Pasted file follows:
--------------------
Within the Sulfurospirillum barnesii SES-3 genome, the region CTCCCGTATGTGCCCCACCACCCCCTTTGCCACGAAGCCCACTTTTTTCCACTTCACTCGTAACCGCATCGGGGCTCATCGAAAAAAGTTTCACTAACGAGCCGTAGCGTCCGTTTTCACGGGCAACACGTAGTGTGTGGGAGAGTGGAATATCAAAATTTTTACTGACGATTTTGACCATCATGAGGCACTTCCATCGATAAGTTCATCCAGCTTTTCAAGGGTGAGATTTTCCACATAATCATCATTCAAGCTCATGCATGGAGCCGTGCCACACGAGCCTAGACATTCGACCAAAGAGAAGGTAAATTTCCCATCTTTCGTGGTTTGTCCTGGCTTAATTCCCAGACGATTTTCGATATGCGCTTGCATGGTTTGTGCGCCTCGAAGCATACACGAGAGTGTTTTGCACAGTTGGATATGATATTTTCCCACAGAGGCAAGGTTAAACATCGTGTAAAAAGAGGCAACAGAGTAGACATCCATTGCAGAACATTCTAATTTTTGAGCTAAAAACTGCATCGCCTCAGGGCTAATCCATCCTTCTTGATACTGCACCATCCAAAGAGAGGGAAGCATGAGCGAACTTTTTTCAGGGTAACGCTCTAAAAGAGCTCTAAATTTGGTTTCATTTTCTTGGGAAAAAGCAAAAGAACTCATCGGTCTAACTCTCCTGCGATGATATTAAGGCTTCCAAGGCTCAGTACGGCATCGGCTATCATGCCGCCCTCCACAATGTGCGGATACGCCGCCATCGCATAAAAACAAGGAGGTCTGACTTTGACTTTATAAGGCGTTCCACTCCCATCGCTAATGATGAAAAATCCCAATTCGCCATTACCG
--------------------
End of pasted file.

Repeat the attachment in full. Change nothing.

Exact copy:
Within the Sulfurospirillum barnesii SES-3 genome, the region CTCCCGTATGTGCCCCACCACCCCCTTTGCCACGAAGCCCACTTTTTTCCACTTCACTCGTAACCGCATCGGGGCTCATCGAAAAAAGTTTCACTAACGAGCCGTAGCGTCCGTTTTCACGGGCAACACGTAGTGTGTGGGAGAGTGGAATATCAAAATTTTTACTGACGATTTTGACCATCATGAGGCACTTCCATCGATAAGTTCATCCAGCTTTTCAAGGGTGAGATTTTCCACATAATCATCATTCAAGCTCATGCATGGAGCCGTGCCACACGAGCCTAGACATTCGACCAAAGAGAAGGTAAATTTCCCATCTTTCGTGGTTTGTCCTGGCTTAATTCCCAGACGATTTTCGATATGCGCTTGCATGGTTTGTGCGCCTCGAAGCATACACGAGAGTGTTTTGCACAGTTGGATATGATATTTTCCCACAGAGGCAAGGTTAAACATCGTGTAAAAAGAGGCAACAGAGTAGACATCCATTGCAGAACATTCTAATTTTTGAGCTAAAAACTGCATCGCCTCAGGGCTAATCCATCCTTCTTGATACTGCACCATCCAAAGAGAGGGAAGCATGAGCGAACTTTTTTCAGGGTAACGCTCTAAAAGAGCTCTAAATTTGGTTTCATTTTCTTGGGAAAAAGCAAAAGAACTCATCGGTCTAACTCTCCTGCGATGATATTAAGGCTTCCAAGGCTCAGTACGGCATCGGCTATCATGCCGCCCTCCACAATGTGCGGATACGCCGCCATCGCATAAAAACAAGGAGGTCTGACTTTGACTTTATAAGGCGTTCCACTCCCATCGCTAATGATGAAAAATCCCAATTCGCCATTACCG